Now, are you ready for this? I am not sure that I am, but I feel honour bound, having started a discussion last month under this heading about Internet of Things/Internet of Everything (IoT/IoE), to finish it by relating it back to the information marketplace and the media and publishing world. It is easy enough to think of the universal tagging of the world around us as a revolution in logistics, but surely it’s only effect cannot be to speed the Amazon drone ever more rapidly to our door? Or to create a moving map of a battlefield which relates what we are reading about in a book to all of the places being mentioned as we turn the pages? Or create digital catalogues as every book is tagged and can respond by position and availability!

You are right: there must be more to all of this. So let us start where we are now and move forward with the usual improbable claims that you expect to read here. Let’s begin with automated journalism and authorship, which, when I wrote here about the early work of Narrative Science and the Hanley Wood deal, was in its infancy, and then came Automated Insights and the Wordsmith package (automatedinsights.com). Here, it seemed to me, were the first steps in replacing the reporter who quarries the story from the press release with a flow of standardised analytics which could format the story and reproduce it in the journal in question just as if it had been laboriously crafted by Man. End result is a rapid change in the newspaper or magazine cost base (and an extension to life on Earth for the traditional media?).

I no longer think this will be the case. As with the long history of the postponed glories of Artificial Intelligence itself, by the time fully automated journalism arrives, most readers will be machines as well as most writers, in fields as diverse as business news and sports reporting and legal informatics and diagnostic medicine and science research reporting. Machine 2 Me will be rapidly followed by real M2M – Machine to Machine. The question then sharpens crudely: if the reporting and analysis is data driven and machine moderated, will “publishing” be an intermediary role at all? Or will it simply become a data analysis service, directed by the needs of each user organisation and eventually each user? So the idea of holding content and generalizing it for users becomes less relevant, and is replaced by what I am told is called “Actionable Personalization”. In other words, we move rapidly from machine driven journalism to personalised reporting which drives user workflows and produces solutions.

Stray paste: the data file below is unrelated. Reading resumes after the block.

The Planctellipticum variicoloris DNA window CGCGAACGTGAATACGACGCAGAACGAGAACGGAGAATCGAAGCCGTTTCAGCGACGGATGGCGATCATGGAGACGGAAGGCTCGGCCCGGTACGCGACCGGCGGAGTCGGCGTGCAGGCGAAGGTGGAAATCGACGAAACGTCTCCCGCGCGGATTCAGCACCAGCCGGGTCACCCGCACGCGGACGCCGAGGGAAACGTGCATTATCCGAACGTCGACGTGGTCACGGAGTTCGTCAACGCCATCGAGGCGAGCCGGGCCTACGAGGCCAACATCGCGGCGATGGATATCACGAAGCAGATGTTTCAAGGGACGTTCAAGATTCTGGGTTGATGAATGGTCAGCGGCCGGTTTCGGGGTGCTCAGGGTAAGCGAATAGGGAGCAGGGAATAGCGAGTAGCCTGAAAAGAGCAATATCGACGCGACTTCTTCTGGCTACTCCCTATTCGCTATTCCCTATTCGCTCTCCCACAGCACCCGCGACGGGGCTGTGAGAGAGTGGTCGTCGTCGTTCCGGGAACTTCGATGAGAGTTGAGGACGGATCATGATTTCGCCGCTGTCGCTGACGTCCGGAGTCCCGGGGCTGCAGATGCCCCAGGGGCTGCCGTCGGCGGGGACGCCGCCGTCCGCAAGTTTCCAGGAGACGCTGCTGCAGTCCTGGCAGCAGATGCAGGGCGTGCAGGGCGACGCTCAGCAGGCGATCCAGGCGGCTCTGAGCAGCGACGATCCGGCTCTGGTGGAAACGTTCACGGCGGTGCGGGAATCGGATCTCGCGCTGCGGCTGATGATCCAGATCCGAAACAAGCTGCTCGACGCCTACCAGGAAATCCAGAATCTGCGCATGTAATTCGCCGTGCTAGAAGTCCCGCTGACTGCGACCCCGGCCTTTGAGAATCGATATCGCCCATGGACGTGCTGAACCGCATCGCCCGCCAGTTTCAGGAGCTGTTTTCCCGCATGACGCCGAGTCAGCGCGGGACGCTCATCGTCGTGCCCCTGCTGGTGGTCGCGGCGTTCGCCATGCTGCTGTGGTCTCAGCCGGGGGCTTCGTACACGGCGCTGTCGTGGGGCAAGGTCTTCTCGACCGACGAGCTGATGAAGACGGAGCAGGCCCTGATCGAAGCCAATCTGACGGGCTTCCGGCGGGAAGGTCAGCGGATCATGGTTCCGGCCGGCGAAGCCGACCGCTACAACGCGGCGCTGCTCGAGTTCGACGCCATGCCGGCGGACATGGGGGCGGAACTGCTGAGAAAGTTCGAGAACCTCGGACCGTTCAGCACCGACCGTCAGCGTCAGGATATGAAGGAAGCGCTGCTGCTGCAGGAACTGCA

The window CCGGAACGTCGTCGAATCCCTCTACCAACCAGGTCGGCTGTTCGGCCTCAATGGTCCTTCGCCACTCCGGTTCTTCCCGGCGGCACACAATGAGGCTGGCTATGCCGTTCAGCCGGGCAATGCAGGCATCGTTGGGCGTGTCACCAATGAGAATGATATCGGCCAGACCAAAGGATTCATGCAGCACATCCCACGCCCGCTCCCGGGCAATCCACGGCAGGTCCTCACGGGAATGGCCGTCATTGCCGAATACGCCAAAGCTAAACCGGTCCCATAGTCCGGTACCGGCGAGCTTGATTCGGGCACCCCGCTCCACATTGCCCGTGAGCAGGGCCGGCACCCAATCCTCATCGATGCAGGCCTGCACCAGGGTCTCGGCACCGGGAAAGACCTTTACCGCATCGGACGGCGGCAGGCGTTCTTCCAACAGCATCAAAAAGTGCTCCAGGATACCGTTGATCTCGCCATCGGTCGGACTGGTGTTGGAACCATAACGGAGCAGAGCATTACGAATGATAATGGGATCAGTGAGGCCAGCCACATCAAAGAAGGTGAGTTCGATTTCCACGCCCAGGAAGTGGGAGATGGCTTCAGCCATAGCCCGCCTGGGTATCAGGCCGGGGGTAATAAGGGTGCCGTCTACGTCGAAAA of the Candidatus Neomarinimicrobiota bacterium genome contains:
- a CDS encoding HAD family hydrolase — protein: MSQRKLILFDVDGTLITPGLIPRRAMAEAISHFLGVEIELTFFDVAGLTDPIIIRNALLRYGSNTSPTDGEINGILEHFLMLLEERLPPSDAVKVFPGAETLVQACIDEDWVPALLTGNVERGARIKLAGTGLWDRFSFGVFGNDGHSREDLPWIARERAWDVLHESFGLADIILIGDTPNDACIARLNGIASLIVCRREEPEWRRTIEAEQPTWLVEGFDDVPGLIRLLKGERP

Let’s stumble a little further along this track. In such a deeply automated world, most things that retain a human touch will assume a high value. Because of their rarity, perhaps, or sometimes because of the eccentric ability of the human brain to retain a detail that fails the jigsaw test until it can be fitted into a later picture. We may need few analysts of this type, but their input will have critical value. Indeed, the distinguishing factors in discriminating between suppliers may not be the speed or capacity or power of their machinery, but the value of their retained humans who have the erratic capacity to disrupt the smooth flow of analytical conclusion – retrospectively. Because we must remember that the share price or the research finding or the analytic comparison has been folded into the composite picture and adjustments made long before any human has had time to actually read it.